Yeah, you're gonna have to help me figure out what's going on here, then explain how it's erotic.

Yeah, you're gonna have to help me figure out what's going on here, then explain how it's erotic.

It really does look that guy in the back is growing out of his partner's butt. I don't think he is, but if that's what you want, Second Life can provide.

It really does look that guy in the back is growing out of his partner's butt. I don't think he is, but if that's what you want, Second Life can provide.

These days however, porn games in the west tend to fly under the radar They’re low budget productions that rarely find wide distribution or popularity. Bonetown, a 2008, download-only PC game from before being a download-only PC game was cool, is known almost exclusively as a punchline, just like Mystique’s games. But that’s pretty much where erotic games end in the West. Bioware continues to put romance options and sexless sex scenes in their games, and modders will never cease striping the clothes off of any character who happens to be in a PC game, and that’s about it. There’s also Second Life, which, pretty much caters to any kind of sexual desire or fetish you can think of. However, all of the sex and sexual associations we attribute to Second Life are exclusively fan contributions. People use Second Life as a way to live out certain sexual fantasies at times, and, as far as I can tell, it seems to be doing a much better job of it than any other game on the market, even if it wasn’t explicitly intended for that purpose.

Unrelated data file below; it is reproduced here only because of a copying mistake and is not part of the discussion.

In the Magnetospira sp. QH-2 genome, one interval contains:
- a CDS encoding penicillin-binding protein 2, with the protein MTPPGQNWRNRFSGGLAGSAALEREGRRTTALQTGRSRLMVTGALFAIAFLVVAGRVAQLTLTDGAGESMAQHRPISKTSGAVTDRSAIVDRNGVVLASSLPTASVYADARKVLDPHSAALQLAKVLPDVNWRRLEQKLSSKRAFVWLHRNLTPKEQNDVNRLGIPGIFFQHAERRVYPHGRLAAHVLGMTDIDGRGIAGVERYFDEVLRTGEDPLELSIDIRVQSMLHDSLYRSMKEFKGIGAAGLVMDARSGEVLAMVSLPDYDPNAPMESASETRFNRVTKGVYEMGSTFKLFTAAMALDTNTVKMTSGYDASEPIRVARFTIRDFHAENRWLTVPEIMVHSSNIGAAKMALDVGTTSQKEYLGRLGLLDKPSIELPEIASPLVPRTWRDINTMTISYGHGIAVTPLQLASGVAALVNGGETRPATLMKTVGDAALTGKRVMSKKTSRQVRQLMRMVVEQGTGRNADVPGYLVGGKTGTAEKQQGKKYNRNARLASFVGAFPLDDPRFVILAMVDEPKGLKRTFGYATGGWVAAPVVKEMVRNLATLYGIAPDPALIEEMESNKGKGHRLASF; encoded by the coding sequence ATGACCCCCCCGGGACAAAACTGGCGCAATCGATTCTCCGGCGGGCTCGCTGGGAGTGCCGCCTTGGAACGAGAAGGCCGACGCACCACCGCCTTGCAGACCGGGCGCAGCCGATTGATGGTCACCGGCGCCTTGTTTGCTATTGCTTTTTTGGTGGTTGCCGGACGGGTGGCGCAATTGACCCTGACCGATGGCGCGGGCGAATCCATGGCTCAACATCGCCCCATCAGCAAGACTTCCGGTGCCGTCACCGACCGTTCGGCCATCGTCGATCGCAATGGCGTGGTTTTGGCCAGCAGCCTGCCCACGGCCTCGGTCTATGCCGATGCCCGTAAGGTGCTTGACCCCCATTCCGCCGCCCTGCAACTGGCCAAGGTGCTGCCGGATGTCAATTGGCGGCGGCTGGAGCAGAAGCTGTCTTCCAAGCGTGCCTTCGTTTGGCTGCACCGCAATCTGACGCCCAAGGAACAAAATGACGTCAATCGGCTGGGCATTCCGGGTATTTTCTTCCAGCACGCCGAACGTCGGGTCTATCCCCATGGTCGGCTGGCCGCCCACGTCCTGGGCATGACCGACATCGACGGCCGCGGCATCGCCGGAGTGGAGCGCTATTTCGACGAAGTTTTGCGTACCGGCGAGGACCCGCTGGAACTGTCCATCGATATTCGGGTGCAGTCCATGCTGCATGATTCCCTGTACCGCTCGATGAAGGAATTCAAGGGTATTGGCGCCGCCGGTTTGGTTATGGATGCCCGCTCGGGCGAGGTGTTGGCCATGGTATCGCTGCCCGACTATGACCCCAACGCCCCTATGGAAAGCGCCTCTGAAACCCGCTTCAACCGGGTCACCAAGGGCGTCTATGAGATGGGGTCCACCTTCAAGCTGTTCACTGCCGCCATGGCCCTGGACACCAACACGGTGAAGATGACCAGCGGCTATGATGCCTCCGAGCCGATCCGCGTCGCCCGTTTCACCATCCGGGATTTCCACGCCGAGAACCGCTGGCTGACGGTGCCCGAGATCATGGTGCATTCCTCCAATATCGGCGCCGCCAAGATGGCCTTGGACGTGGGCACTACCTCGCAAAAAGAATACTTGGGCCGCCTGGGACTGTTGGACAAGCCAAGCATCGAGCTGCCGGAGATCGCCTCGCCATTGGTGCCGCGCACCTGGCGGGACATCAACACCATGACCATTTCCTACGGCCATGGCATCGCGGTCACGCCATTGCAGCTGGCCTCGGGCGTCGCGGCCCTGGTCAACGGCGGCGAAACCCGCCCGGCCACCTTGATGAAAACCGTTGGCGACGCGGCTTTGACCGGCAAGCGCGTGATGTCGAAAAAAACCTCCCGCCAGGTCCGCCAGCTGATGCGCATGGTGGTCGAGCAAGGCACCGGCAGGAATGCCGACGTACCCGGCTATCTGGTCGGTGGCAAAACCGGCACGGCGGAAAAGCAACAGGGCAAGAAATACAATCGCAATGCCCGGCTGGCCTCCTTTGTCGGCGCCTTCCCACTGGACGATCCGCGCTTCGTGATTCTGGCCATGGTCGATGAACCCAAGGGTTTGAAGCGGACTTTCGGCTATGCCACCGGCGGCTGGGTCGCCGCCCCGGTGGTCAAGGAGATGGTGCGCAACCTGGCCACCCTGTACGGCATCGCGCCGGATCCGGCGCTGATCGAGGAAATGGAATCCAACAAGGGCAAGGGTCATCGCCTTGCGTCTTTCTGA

Japan continues to have erotic games, mostly in the visual novel genre at this point though. Mirroring the trend of recent adult-themed interactive fiction games, those developers seem to have found that it’s easier to create the illusion of a sexual encounter with drawings rather than 3D models, and words rather than janky penis controls. Sex simulators are mostly the realm of games like the controversial RapeLay, which, for all of its truly disgusting aspects, also happens to be a pretty terrible game, and a worse sex simulation. But first and foremost, it is disgusting.